Generally, the tool 10 comprises a housing 12, a scrap container assembly 14 suitably attached to the rearward housing end 15 and a handle 16 with a trigger 18 mounted therein. At the forward end 20 of the housing 12 where the ties are applied to a bundle of articles, there are a pair of hook members 22 and 24. The lower hook member 24 is stationary while the upper hook member 22 is movable with respect thereto. The movable upper hook 22 is movable to a position for receipt of a plurality of wires 26 to be bundled. Once the wires 26 have been received within the confines of the hooks 22 and 24, the upper hook is closed to facilitate looping of a cable bundling tie about the wires 26. The tool 10 includes a tie carrying mechanism 28 for supporting a plurality of ties thereon and subsequently advancing the ties to a position in preparation for looping about the wires 26.
As further shown in FIG. 1, extending from the bottom portion of the handle 16 is a suitable electric cord 29 for providing electric power to the tool 10. The cord 29 is connected to a suitable source (not shown) of electrical power. The source may be a power supply capable of converting conventional line 110 volt or 220 volt alternating current to direct current for operating an electric motor housed within the tool 10. Alternatively, the source may be a battery supply capable of providing requisite direct current to the tool 10.
Referring now to FIG. 2, the details of the tie carrying mechanism 28 and the tie loading features for facilitating transfer of ties thereto may be appreciated. FIG. 2 shows the tool 10 from the right hand side with a portion of the right side of the housing 12 removed so as to reveal the inside of the left side of the housing and pertinent internal structure. In accordance with the preferred arrangement, the tool 10 is portable and designed to carry thereon a fixed amount of bundling ties 30, such as fifty ties or any other suitable quantity. The bundling ties 30 are of the self-locking type comprising an elongate, flexible strap portion 32 and a head portion 34 having a strap-receiving aperture 36 therethrough and may be of the type as shown and described by Noorily in U.S. Pat. No. 3,973,293, assigned to the same assignee as is the present invention. The tool 10 is adapted to receive individually a succession of ties 30 from a supply of ties that are interconnected between adjacent heads 34 by a thin, flexible web 38. The supply of interconnected ties 30 is held within a compartment 40 that is mounted on the housing 12 adjacent the tie carrying mechanism 28 for lateral transfer of the ties 30 thereto. A door 42 may be pivotably hinged to the bottom of the compartment 40 for opening to allow supplying the ties and for closing to hold the ties 30 within the compartment 40.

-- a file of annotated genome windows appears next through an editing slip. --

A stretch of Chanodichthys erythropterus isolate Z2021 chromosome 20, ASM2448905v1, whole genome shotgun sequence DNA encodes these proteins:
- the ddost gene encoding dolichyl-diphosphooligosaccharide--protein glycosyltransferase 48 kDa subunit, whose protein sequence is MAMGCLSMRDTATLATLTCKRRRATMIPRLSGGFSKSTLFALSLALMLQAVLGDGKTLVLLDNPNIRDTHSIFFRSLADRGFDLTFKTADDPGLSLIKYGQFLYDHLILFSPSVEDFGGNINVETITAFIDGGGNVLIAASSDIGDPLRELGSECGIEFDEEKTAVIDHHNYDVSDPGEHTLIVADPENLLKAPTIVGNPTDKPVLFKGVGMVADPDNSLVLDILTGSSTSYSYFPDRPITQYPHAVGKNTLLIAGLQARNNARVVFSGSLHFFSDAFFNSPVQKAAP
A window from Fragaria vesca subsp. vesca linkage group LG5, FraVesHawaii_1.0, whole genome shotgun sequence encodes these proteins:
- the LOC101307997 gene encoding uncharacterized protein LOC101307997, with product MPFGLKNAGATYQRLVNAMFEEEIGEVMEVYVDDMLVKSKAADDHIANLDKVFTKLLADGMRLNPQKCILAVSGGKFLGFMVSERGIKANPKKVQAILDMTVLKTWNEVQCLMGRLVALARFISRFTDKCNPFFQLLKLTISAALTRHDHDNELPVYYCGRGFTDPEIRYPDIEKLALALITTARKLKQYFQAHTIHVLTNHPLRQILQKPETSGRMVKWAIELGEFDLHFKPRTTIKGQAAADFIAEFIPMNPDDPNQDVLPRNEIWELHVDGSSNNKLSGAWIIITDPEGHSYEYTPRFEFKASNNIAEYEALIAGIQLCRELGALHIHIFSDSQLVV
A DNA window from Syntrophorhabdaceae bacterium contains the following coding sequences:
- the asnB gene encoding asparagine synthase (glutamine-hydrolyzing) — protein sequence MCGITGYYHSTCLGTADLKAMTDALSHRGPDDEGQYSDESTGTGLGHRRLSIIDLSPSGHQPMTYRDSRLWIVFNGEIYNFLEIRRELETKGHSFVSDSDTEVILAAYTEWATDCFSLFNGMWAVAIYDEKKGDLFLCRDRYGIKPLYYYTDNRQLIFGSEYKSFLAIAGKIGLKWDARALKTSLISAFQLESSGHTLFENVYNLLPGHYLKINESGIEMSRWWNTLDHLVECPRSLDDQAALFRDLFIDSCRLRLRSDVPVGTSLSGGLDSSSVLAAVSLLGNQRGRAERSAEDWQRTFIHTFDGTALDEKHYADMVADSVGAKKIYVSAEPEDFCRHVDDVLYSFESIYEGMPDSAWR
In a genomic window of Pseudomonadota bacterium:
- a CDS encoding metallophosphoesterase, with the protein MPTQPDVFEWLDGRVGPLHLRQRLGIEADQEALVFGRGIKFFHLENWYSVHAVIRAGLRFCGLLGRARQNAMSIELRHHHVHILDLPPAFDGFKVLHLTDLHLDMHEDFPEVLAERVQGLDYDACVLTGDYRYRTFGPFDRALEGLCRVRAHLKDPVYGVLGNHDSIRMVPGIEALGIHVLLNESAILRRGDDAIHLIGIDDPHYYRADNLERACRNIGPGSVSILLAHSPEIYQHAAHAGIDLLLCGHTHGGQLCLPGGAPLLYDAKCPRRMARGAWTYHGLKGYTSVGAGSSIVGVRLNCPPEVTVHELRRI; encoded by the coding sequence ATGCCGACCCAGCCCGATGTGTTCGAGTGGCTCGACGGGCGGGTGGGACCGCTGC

Referring still to FIG. 2, the tie carrying mechanism 28 comprises a rotatable tie carrier 44 in the form of an elongate drum, drum 44 being suitably mounted in the housing 12 for rotation about its longitudinal axis. The drum 44 is rigidly secured to a drum shaft 46 that is in turn coupled to an indexing mechanism 48 for automatically, rotatably indexing the drum 44 in predetermined arcs of revolution. The indexing mechanism 60 is suitably actuated by the reciprocating feeding member (not shown) for periodic rotation of the drum 44. An index centering mechanism 50 may also be coupled to the shaft 46 so as to minimize inertial override of the drum 44 during indexing and to provide precise positioning and retention of the drum 44 upon indexing. A manual rotator 52 may be coupled to the drum shaft 46 so as to provide for manual rotation and indexing of the drum 44, if desired.
As illustrated in FIGS. 3 and 4, the drum 44 comprises an elongate, generally cylindrical member 54 having a plurality of longitudinally extending grooves 56 spaced about the circumference of the member 54. In the preferred form, there are ten grooves 56 spaced substantially equally about the member 54, although any suitable number of grooves may be provided. The grooves 56 are formed to have a depth greater than the thickness of the strap portion 32 and a width slightly greater than the width of the strap portion 32 for accommodating and supporting the ties 30 therein, one tie 30 to a groove 56. At the end of the drum 44, adjacent the shaft 46, the member 54 preferably has a tapered surface 58 tapering radially inwardly from the periphery of the member 54. Adjacent the tapered surface 58, the member 54 has a shoulder 60 having a diameter less than the outer periphery of the member 54. The shoulder 60 is preferably formed as a decahedron having ten substantially flat faces 62 therearound, each face 62 being aligned with one of the grooves 56. The drum 44, as described, is capable of supporting a series of interconnected ties 30 thereon wherein the strap portions 32 of the ties 30 are accommodated within the grooves 56 with the head portions 34 adjacent the flat faces 62 on the shoulder 60. The shaft 46 may be provided with one or more flat portions 46a for positive coupling to the indexing mechanism 48.